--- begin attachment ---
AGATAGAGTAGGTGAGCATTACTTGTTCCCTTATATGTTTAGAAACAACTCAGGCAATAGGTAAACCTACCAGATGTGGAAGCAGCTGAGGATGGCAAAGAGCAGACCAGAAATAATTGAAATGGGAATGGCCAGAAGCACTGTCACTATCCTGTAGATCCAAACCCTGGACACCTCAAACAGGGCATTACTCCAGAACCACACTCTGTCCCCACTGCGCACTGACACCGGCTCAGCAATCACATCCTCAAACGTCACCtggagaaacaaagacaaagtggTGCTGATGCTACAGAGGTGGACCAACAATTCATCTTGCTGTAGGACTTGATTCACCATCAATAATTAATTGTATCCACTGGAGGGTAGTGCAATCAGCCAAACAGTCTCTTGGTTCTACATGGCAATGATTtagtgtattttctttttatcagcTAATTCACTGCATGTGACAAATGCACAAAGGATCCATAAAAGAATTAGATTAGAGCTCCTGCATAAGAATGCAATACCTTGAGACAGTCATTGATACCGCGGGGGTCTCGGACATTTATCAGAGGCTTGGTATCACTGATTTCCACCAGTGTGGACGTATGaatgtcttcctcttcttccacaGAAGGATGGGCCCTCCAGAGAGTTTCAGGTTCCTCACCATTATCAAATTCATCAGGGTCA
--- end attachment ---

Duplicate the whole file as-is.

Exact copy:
AGATAGAGTAGGTGAGCATTACTTGTTCCCTTATATGTTTAGAAACAACTCAGGCAATAGGTAAACCTACCAGATGTGGAAGCAGCTGAGGATGGCAAAGAGCAGACCAGAAATAATTGAAATGGGAATGGCCAGAAGCACTGTCACTATCCTGTAGATCCAAACCCTGGACACCTCAAACAGGGCATTACTCCAGAACCACACTCTGTCCCCACTGCGCACTGACACCGGCTCAGCAATCACATCCTCAAACGTCACCtggagaaacaaagacaaagtggTGCTGATGCTACAGAGGTGGACCAACAATTCATCTTGCTGTAGGACTTGATTCACCATCAATAATTAATTGTATCCACTGGAGGGTAGTGCAATCAGCCAAACAGTCTCTTGGTTCTACATGGCAATGATTtagtgtattttctttttatcagcTAATTCACTGCATGTGACAAATGCACAAAGGATCCATAAAAGAATTAGATTAGAGCTCCTGCATAAGAATGCAATACCTTGAGACAGTCATTGATACCGCGGGGGTCTCGGACATTTATCAGAGGCTTGGTATCACTGATTTCCACCAGTGTGGACGTATGaatgtcttcctcttcttccacaGAAGGATGGGCCCTCCAGAGAGTTTCAGGTTCCTCACCATTATCAAATTCATCAGGGTCA